Increasingly, teachers are the first respondents to food allergic reactions in schools. Studies of food allergy in school settings have identified deficiencies in teacher recognition and treatment of reactions. We sought to determine the effect of a didactic session on teacher knowledge of the causative foods, symptoms, and treatment of reactions in diverse elementary schools.Methods.
An educational intervention project using a pretest-posttest control group design was performed. Teacher knowledge about food allergy causes, symptoms, and treatment of food allergic reactions was assessed.Results.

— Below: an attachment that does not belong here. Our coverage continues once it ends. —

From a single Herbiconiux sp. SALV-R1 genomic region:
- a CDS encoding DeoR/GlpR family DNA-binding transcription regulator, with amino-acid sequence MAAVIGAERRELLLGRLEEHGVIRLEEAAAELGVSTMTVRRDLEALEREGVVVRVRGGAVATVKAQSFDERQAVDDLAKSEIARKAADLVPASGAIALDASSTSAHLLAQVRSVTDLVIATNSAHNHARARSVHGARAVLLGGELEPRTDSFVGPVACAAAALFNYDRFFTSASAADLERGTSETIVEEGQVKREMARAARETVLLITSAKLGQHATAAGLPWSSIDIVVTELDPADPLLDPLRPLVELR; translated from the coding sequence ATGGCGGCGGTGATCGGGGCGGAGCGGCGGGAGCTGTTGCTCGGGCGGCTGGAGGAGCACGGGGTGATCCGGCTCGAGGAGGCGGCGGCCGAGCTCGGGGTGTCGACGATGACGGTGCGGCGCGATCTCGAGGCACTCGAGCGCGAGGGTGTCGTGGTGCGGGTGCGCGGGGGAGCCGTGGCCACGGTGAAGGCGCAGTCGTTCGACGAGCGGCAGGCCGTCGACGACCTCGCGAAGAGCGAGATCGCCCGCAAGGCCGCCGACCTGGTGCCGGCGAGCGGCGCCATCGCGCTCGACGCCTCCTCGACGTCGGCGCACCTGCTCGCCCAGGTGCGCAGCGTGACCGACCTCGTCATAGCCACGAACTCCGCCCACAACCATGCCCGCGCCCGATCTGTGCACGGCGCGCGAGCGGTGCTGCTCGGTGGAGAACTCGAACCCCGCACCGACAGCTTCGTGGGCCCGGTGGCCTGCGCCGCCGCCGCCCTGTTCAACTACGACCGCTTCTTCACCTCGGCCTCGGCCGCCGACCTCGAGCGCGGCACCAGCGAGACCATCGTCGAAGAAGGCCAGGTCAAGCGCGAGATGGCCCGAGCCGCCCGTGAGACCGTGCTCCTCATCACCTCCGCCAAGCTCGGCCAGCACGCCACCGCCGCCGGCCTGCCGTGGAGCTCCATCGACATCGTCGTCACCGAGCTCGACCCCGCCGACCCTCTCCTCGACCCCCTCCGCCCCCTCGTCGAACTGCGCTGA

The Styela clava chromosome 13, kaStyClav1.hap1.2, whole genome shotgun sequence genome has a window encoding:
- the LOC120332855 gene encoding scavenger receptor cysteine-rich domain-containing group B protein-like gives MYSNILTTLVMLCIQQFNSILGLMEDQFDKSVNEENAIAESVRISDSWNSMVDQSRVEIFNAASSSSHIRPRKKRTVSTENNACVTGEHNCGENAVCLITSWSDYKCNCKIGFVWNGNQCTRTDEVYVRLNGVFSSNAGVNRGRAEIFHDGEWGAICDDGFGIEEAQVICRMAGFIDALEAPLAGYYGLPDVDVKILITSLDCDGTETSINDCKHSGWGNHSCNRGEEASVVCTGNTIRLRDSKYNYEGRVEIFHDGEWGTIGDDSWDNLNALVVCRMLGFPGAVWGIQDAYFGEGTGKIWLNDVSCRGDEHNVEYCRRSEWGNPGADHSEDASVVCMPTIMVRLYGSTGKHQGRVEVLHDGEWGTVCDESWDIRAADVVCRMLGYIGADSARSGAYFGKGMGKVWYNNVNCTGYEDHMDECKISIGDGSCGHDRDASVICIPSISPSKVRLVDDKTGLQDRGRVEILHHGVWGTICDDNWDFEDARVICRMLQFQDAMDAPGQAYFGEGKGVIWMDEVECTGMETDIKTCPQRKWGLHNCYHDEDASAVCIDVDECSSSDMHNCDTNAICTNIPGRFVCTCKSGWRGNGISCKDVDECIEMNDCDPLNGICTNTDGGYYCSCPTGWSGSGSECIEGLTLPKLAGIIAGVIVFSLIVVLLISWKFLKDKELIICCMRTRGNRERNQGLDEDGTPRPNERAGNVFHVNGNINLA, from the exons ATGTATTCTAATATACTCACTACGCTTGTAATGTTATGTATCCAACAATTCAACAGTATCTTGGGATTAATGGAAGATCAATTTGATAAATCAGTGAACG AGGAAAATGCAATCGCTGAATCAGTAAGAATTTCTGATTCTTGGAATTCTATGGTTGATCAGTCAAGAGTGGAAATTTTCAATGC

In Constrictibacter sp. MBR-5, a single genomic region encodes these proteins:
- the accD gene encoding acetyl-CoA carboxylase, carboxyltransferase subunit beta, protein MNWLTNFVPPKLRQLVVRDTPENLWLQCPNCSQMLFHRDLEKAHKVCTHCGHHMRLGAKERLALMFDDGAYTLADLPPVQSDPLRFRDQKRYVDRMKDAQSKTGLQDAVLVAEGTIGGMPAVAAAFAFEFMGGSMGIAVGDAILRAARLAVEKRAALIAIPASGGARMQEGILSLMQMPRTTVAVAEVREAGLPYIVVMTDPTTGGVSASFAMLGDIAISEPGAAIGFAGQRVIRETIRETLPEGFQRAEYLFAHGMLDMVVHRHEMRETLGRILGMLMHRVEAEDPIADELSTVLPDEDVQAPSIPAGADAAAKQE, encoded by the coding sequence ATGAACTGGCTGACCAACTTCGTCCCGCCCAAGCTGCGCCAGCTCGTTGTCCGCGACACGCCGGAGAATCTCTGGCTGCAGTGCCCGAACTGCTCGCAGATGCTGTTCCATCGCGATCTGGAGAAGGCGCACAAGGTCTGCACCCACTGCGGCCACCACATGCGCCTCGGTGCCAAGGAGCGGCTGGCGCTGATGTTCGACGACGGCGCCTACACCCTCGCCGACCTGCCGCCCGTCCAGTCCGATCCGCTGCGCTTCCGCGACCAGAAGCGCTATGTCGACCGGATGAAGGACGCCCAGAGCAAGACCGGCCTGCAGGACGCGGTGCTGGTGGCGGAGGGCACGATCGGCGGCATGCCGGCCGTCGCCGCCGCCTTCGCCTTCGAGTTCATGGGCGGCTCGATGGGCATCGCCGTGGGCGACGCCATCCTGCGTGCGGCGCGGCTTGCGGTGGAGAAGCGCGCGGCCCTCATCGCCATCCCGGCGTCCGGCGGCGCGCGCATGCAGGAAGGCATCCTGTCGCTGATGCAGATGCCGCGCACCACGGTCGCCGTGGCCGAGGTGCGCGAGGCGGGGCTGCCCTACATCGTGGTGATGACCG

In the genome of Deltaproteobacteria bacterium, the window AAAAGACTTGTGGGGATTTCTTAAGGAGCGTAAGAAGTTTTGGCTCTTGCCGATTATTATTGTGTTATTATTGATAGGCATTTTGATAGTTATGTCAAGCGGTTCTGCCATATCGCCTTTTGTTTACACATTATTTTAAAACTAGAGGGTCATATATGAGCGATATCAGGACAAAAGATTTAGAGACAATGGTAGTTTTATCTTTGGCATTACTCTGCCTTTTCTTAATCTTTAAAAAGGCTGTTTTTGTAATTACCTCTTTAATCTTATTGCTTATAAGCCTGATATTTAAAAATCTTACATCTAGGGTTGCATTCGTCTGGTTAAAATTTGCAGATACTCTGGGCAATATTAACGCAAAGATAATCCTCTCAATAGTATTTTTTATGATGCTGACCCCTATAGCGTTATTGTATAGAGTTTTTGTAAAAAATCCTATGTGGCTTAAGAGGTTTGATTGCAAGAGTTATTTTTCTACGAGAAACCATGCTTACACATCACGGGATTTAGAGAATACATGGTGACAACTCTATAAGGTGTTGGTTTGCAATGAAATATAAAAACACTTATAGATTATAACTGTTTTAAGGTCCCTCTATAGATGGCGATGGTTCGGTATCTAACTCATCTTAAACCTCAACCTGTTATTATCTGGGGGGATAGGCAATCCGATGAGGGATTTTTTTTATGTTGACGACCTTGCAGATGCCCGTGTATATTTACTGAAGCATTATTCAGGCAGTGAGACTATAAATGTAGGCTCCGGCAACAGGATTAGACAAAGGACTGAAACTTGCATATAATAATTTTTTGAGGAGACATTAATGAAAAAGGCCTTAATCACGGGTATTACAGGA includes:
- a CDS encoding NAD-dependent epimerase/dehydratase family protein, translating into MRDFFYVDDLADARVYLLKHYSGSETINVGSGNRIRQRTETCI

The average percentage of correctly answered questions by teachers at baseline for each school ranged from 60% to 68%. After education, teachers at the intervention schools answered 24.6% to 34.6% (confidence interval = 21.5-74.1 and 32.1-103.9, respectively) more questions correctly compared with 4.0% to 4.3% (confidence interval = 2.5-21.6 and 0.9-31.0, respectively) in control schools.Conclusions.
Education significantly increased teacher knowledge of food allergy causes, symptoms, and treatment of food allergic reactions in diverse schools.